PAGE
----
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    Responsibility beyond blame: unfree agency and the moral psychology of criminal law's persons

    Reeves, Craig (2022) Responsibility beyond blame: unfree agency and the moral psychology of criminal law's persons. In: Lernestedt, C. and Matravers, M. (eds.) The Criminal Law's Person. Oxford, UK: Hart Publishing, pp. 139-166. ISBN 9781509923748.

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    Retributivists often claim that a therapeutic stance towards offenders and respecting them as persons are incompatible: only the retributive or ‘just deserts’ model, and not the ‘treatment’ or ‘therapy’ model, can respect offenders as persons. In a series of recent papers, Nicola Lacey and Hanna Pickard have challenged this orthodoxy, arguing that, on the contrary, therapy can be reconciled with respect for persons, because we can reconcile therapy with the justice model. They argue that Pickard’s ‘clinical model’ of ‘responsibility without blame’ based on reflection on therapeutic work with psychopathology shows us how to reconcile the justice model of criminal responsibility and punishment with the reparative and reconciliatory ideal of a therapeutic dialogue animated by a spirit not of blame but of forgiveness. It is a richly suggestive account animated by a humane impulse, and it challenges the retributivist revival to take seriously the real psychology of criminal law’s persons. Yet, I argue, it does not go as far as – according to certain of its own impulses and insights – it ought to in challenging retributivist dogma and our existing criminal practices. This is because Lacey and Pickard concede a crucial retributivist premise: that respect depends on holding responsible, ‘detached blame’; that anything else might reify or ‘dehumanise’ offenders, treating them as mere things or animals rather than rational agents. That premise, though, presupposes a theory of agency and a moral psychology, both questionable, which are embedded in our existing holding responsible practices. Lacey and Pickard’s acceptance of this retributivist premise prevents them from getting into view something that their own reflections on affective blame imply: that our moral emotions disclose the inappropriateness not only of punitiveness but of the categorial structure of our practice of holding criminally responsible, ‘detached blame’, itself. Far from being uniquely placed to respect offenders as persons, the retrib- utive practice of detached blame, of holding responsible and punishing, is incapable of doing so. Therapy can be reconciled with respect, I contend, not because therapy can be reconciled with the justice model, but because respect does not depend on the justice model at all. The latter's austere conception of respect ignores the psychology of real persons and fictionalises them as autonomous beings abstracted from the constraints, limitations and privations of psychological reality. Lacey and Pickard’s model is unable to follow through on its important insights into the normative significance of the real psychology of persons because it remains committed to a responsibility practice governed by such a fiction. In order to institute respect for criminal law’s persons, a radically transformed responsibility practice would be necessary. I conclude by sketching how the suppressed grammar of taking responsibility might be promising. * Book synopsis: Encounters between criminal-law scholars and those working in 'explanatory' and 'behavioural' sciences have often been characterized by mutual distrust and defensiveness. This distrust is especially intense in connection with the theory and practice of criminal responsibility. To break this deadlock, a new framing of the issues is needed. This is not simply a matter of asking, for example, what follows for criminal responsibility (and responsibility more generally) from the latest scientific findings in neuroscience. Research and conferences on neuroscience and the law abound. Rather, what is needed is to re-examine the fundamental idea of the criminal law's person so as to construct a more nuanced understanding of criminal law's blameworthy individual. That is the goal of this volume. Achieving this goal is necessarily an interdisciplinary task and the volume brings together an international group of academics from across the fields of law, philosophy, and ethics to engage with these topics.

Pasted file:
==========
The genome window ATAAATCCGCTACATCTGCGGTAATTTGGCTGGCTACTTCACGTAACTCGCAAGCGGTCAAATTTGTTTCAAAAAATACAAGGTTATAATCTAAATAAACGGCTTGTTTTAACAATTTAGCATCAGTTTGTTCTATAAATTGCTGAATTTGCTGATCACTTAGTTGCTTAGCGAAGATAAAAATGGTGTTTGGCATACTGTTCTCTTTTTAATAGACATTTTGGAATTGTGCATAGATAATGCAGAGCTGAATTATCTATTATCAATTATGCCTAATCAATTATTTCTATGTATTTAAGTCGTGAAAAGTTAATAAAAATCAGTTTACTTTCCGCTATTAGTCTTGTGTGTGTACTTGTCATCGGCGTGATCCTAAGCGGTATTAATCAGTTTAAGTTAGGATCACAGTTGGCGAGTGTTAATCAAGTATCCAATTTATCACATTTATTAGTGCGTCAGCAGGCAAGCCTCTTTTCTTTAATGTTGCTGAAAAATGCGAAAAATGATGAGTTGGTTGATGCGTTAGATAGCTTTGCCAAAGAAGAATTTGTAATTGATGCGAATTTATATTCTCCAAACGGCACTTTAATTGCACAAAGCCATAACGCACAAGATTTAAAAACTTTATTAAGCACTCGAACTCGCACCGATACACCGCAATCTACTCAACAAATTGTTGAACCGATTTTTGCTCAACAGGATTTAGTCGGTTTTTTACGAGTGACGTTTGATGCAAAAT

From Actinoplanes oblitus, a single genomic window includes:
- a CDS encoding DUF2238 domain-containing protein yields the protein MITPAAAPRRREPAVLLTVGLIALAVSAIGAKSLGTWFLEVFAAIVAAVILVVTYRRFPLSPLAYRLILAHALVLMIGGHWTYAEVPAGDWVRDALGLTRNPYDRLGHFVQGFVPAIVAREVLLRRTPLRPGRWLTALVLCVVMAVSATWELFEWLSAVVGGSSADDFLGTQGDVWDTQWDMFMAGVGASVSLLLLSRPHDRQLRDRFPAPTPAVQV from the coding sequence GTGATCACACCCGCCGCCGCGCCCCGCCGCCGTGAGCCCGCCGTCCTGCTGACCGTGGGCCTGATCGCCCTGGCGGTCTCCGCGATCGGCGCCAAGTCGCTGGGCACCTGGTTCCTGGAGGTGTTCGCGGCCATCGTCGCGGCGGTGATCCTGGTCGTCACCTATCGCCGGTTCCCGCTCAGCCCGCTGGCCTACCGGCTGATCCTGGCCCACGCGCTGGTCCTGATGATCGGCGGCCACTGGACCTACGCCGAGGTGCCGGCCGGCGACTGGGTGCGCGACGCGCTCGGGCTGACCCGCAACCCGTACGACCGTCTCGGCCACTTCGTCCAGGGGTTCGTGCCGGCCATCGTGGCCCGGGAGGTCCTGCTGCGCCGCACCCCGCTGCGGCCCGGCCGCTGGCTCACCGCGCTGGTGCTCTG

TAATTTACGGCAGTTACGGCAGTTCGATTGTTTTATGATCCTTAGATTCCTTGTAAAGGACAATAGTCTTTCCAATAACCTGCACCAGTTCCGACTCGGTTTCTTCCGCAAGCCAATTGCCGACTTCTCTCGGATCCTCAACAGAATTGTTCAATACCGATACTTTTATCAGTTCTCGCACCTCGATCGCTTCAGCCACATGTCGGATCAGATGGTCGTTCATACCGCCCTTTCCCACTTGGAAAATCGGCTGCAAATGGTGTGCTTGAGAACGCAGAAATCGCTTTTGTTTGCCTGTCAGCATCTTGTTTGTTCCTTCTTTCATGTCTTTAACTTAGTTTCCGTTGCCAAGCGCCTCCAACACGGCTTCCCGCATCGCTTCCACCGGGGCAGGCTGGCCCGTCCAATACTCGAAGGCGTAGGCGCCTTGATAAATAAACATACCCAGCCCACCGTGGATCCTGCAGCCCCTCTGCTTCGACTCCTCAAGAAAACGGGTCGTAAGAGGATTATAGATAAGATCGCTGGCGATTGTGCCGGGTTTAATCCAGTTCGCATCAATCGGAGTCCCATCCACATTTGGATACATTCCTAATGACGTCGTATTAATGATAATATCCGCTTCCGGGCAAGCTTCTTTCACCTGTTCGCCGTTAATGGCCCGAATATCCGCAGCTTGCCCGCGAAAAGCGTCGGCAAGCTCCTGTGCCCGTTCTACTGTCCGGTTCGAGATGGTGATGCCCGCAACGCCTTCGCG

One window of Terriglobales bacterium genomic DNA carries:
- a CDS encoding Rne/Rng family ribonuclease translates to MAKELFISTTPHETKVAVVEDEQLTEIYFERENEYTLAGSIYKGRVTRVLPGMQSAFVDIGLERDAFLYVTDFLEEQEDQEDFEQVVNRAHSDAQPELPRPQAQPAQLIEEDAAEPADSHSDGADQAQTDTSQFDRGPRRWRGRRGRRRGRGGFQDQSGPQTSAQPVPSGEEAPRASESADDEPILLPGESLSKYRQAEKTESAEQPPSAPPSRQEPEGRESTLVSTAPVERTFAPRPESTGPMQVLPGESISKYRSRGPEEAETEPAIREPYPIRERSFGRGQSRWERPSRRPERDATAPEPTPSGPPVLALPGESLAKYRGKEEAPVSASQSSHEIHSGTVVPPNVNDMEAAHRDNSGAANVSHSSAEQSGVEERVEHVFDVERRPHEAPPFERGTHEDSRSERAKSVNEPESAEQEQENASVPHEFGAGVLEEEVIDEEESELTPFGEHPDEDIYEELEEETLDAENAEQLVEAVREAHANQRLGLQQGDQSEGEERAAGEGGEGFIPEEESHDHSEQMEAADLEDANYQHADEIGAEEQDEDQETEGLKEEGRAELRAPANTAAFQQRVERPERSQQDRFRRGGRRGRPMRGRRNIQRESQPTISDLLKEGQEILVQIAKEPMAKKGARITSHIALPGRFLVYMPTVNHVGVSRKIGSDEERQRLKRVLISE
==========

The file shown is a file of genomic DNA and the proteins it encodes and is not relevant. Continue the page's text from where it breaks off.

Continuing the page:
Item Type: Book Section
    School: Birkbeck Faculties and Schools > Faculty of Business and Law > Birkbeck Law School
    Depositing User: Craig Reeves
    Date Deposited: 27 Mar 2020 11:42
    Last Modified: 14 Dec 2023 19:53


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